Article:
Despite the eclecticism, however, there are a few areas that are more or less dedicated to specific kinds of art.
A notable example is a very impressive “African room,” crowded with African tribal art.
If you have never been to the Ilana Goor Museum or have not visited it lately, now is a very good time to go. Something bold and new is waiting to surprise you within those 18th-century walls. Almost 19 years after opening its doors, the museum is staging its first temporary exhibition.
A little over two months ago, the museum called for young Israeli artists to participate in a three-day workshop, hosted by curator Sophia Dekel Caspi and artist Shahar Sarig.
Ninety young artists responded, of whom 15 were chosen to participate.
The plan was for the 15 artists to create work that would engage in a dialogue with the museum’s ethos, architecture and permanent collections, and be integrated with the art works currently put on display. The result is an interesting exhibition called “Gathering+” showing until the end of October. The exhibits include sculpture, painting, installation works and video art.
“We came up with the idea of doing something completely different,” says artist and co-curator Sarig. “We decided to open the place to young artists, inviting them to create new work to be exhibited here at the museum, while making them responsive to the museum’s permanent collection. We say ‘young,’ but we’re talking about artists ranging in age from 20 to 40.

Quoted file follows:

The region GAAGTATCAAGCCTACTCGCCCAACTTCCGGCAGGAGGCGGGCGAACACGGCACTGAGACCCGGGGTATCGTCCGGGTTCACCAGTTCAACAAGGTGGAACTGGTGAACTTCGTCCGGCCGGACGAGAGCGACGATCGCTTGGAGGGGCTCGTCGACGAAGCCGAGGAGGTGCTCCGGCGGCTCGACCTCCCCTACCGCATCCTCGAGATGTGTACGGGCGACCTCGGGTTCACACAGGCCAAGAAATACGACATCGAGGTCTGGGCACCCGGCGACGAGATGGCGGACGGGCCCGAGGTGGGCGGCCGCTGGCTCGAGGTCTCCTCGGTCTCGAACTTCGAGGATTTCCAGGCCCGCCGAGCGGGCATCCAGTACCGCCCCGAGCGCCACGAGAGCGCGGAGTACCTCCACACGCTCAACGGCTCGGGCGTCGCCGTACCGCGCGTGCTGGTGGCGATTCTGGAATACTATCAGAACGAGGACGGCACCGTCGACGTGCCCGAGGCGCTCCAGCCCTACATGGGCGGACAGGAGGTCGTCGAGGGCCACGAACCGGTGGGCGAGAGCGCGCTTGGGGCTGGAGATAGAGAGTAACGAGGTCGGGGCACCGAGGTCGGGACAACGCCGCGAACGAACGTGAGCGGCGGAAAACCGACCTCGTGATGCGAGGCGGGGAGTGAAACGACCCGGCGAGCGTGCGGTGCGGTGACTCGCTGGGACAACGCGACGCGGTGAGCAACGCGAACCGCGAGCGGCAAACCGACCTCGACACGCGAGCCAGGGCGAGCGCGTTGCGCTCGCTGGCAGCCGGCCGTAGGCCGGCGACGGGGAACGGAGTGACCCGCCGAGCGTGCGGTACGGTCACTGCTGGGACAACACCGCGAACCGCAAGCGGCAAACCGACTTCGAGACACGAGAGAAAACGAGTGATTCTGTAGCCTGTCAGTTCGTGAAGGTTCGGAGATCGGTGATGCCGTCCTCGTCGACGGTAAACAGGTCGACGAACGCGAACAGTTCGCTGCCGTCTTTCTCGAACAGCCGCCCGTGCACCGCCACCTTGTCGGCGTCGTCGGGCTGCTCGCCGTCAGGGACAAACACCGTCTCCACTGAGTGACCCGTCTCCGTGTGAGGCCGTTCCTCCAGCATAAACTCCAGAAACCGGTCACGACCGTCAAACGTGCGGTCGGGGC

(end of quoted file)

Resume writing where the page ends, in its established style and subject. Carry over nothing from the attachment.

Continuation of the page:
I think one of them is actually closer to 50. They’re diverse, but they are all working artists.”
Says Caspi, “We were lucky because we really did have 90 very different approaches.
We didn’t expect so much diversity. Many young artists don’t know about the place, and many didn’t like the idea. But these 90 artists were attracted by Ilana’s idea of thinking out of the box and were curious enough to come and see the museum imagine possibilities for their own work.”
One of these young artists is 30-yearold Liran Shalev, whose work Meora is a perpetually moving and changing light display projected onto the floor, with accompanying sound.
“Meora is a Hebrew play on words on ‘from her light,’ ‘event’ and ‘bad event,’” Shalev explains. “We were invited to create and display in different spaces in Ilana’s museum to experience and share ‘her light.’ When I began to explore the space, I was immediately drawn to the massive chandeliers that in a way create anchors in the space. Afterwards, I wanted to move and rotate them to create constant movement. A few hours later, when I made up my mind about the artistic directions that I wanted to work in, I watched the first rocket from Gaza intercepted above us from the top floor of the museum.”
Shalev says that the kaleidoscopic spin of her “chandelier” of light represents the warmth of the sun and the darker “water emotions” of the moon.
“The second time we came here for the workshop, we saw the rockets coming. And the approximate end of the rockets was on the day we opened the exhibition. So it was kind of a magical thing, a synchronicity of events. And for me, there was also the magic of art,” she says.
Sarig adds, “Part of the magic also is that this place is as far as it gets from a ‘white cube.’ The place is already saturated with other work, other information, as well as the architecture.